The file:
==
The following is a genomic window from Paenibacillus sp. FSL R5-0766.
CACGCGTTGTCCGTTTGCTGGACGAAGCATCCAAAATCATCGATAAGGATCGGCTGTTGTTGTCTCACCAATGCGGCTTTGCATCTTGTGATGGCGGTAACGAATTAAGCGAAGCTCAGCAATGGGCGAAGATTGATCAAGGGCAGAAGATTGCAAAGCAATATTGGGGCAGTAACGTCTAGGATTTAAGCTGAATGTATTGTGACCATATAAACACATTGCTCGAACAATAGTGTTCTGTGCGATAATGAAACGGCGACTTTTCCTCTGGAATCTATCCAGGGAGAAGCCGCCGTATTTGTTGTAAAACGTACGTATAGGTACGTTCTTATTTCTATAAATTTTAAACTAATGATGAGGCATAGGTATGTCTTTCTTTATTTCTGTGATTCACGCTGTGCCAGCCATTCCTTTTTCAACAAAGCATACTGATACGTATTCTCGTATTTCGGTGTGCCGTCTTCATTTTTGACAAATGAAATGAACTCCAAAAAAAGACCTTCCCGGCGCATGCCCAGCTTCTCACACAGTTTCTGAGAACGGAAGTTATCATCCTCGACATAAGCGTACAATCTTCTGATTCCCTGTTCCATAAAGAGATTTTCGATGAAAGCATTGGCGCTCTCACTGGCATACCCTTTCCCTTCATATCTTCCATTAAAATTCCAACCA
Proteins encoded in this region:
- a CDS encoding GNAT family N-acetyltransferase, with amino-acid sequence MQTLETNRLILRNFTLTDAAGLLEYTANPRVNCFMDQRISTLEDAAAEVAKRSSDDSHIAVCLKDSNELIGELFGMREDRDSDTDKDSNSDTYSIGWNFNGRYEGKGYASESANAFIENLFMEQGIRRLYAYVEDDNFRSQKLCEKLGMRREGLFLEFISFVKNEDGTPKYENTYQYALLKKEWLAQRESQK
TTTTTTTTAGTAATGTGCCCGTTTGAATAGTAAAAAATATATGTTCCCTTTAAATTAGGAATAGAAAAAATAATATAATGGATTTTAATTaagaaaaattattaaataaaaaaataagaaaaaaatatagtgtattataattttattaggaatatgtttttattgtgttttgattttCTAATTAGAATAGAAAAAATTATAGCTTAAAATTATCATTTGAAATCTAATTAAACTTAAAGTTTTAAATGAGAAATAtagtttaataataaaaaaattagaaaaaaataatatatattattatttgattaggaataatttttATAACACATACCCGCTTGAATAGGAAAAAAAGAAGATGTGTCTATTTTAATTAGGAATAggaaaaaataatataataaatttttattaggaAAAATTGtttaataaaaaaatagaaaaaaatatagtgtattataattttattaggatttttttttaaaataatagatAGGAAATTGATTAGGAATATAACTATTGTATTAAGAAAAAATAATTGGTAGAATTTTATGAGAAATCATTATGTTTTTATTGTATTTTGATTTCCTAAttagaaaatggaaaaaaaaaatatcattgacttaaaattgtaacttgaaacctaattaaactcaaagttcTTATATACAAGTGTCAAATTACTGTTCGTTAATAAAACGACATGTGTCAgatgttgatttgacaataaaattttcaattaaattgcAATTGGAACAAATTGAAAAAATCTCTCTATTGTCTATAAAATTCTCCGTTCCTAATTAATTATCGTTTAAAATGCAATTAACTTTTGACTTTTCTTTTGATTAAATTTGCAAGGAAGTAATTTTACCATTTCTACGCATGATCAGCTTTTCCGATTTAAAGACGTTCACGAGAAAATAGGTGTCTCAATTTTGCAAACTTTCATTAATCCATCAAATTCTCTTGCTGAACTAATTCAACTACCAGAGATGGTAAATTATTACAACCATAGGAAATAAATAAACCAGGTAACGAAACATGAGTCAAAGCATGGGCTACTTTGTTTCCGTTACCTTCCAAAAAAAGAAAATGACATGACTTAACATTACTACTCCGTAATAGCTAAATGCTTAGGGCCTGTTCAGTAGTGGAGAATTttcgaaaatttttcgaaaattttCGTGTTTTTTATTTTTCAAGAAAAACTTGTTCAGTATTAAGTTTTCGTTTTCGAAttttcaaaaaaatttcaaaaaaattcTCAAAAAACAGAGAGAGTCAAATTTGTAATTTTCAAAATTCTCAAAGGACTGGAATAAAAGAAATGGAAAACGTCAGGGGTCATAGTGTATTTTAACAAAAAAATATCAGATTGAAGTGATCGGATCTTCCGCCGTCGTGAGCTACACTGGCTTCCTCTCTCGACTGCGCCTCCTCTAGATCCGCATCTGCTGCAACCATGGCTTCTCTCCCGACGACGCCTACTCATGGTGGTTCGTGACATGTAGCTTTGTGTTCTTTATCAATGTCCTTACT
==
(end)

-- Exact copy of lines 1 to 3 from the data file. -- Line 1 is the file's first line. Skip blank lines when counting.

The following is a genomic window from Paenibacillus sp. FSL R5-0766.
CACGCGTTGTCCGTTTGCTGGACGAAGCATCCAAAATCATCGATAAGGATCGGCTGTTGTTGTCTCACCAATGCGGCTTTGCATCTTGTGATGGCGGTAACGAATTAAGCGAAGCTCAGCAATGGGCGAAGATTGATCAAGGGCAGAAGATTGCAAAGCAATATTGGGGCAGTAACGTCTAGGATTTAAGCTGAATGTATTGTGACCATATAAACACATTGCTCGAACAATAGTGTTCTGTGCGATAATGAAACGGCGACTTTTCCTCTGGAATCTATCCAGGGAGAAGCCGCCGTATTTGTTGTAAAACGTACGTATAGGTACGTTCTTATTTCTATAAATTTTAAACTAATGATGAGGCATAGGTATGTCTTTCTTTATTTCTGTGATTCACGCTGTGCCAGCCATTCCTTTTTCAACAAAGCATACTGATACGTATTCTCGTATTTCGGTGTGCCGTCTTCATTTTTGACAAATGAAATGAACTCCAAAAAAAGACCTTCCCGGCGCATGCCCAGCTTCTCACACAGTTTCTGAGAACGGAAGTTATCATCCTCGACATAAGCGTACAATCTTCTGATTCCCTGTTCCATAAAGAGATTTTCGATGAAAGCATTGGCGCTCTCACTGGCATACCCTTTCCCTTCATATCTTCCATTAAAATTCCAACCA
Proteins encoded in this region: